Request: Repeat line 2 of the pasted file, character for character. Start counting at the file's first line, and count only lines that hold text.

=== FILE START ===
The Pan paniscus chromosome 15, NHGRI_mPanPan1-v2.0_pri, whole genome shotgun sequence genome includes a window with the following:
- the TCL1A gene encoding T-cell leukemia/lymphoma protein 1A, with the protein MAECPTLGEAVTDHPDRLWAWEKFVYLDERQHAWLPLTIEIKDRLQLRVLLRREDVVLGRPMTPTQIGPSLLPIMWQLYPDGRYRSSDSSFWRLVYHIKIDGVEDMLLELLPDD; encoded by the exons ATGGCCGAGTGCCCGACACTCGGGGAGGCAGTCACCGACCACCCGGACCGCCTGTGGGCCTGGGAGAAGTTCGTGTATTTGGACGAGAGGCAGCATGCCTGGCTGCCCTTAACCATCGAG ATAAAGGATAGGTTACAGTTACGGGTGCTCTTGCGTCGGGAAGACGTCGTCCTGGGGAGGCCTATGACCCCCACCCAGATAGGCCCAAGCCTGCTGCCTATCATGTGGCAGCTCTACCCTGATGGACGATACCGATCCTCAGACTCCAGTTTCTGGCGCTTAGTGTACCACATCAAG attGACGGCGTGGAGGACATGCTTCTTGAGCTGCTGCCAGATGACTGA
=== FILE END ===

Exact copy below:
- the TCL1A gene encoding T-cell leukemia/lymphoma protein 1A, with the protein MAECPTLGEAVTDHPDRLWAWEKFVYLDERQHAWLPLTIEIKDRLQLRVLLRREDVVLGRPMTPTQIGPSLLPIMWQLYPDGRYRSSDSSFWRLVYHIKIDGVEDMLLELLPDD; encoded by the exons ATGGCCGAGTGCCCGACACTCGGGGAGGCAGTCACCGACCACCCGGACCGCCTGTGGGCCTGGGAGAAGTTCGTGTATTTGGACGAGAGGCAGCATGCCTGGCTGCCCTTAACCATCGAG ATAAAGGATAGGTTACAGTTACGGGTGCTCTTGCGTCGGGAAGACGTCGTCCTGGGGAGGCCTATGACCCCCACCCAGATAGGCCCAAGCCTGCTGCCTATCATGTGGCAGCTCTACCCTGATGGACGATACCGATCCTCAGACTCCAGTTTCTGGCGCTTAGTGTACCACATCAAG attGACGGCGTGGAGGACATGCTTCTTGAGCTGCTGCCAGATGACTGA